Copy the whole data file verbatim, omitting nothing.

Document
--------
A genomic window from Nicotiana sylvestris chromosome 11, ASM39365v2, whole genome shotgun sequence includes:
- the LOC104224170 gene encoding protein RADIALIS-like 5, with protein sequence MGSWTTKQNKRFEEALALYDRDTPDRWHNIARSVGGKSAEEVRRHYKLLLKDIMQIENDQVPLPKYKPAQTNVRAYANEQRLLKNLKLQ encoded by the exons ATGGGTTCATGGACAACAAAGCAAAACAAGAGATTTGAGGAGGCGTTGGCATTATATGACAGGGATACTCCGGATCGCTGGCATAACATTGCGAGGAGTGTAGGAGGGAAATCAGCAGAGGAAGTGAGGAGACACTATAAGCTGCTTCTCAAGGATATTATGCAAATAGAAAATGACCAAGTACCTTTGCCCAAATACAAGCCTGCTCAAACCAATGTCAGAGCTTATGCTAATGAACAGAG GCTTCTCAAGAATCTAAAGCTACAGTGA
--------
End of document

A genomic window from Nicotiana sylvestris chromosome 11, ASM39365v2, whole genome shotgun sequence includes:
- the LOC104224170 gene encoding protein RADIALIS-like 5, with protein sequence MGSWTTKQNKRFEEALALYDRDTPDRWHNIARSVGGKSAEEVRRHYKLLLKDIMQIENDQVPLPKYKPAQTNVRAYANEQRLLKNLKLQ encoded by the exons ATGGGTTCATGGACAACAAAGCAAAACAAGAGATTTGAGGAGGCGTTGGCATTATATGACAGGGATACTCCGGATCGCTGGCATAACATTGCGAGGAGTGTAGGAGGGAAATCAGCAGAGGAAGTGAGGAGACACTATAAGCTGCTTCTCAAGGATATTATGCAAATAGAAAATGACCAAGTACCTTTGCCCAAATACAAGCCTGCTCAAACCAATGTCAGAGCTTATGCTAATGAACAGAG GCTTCTCAAGAATCTAAAGCTACAGTGA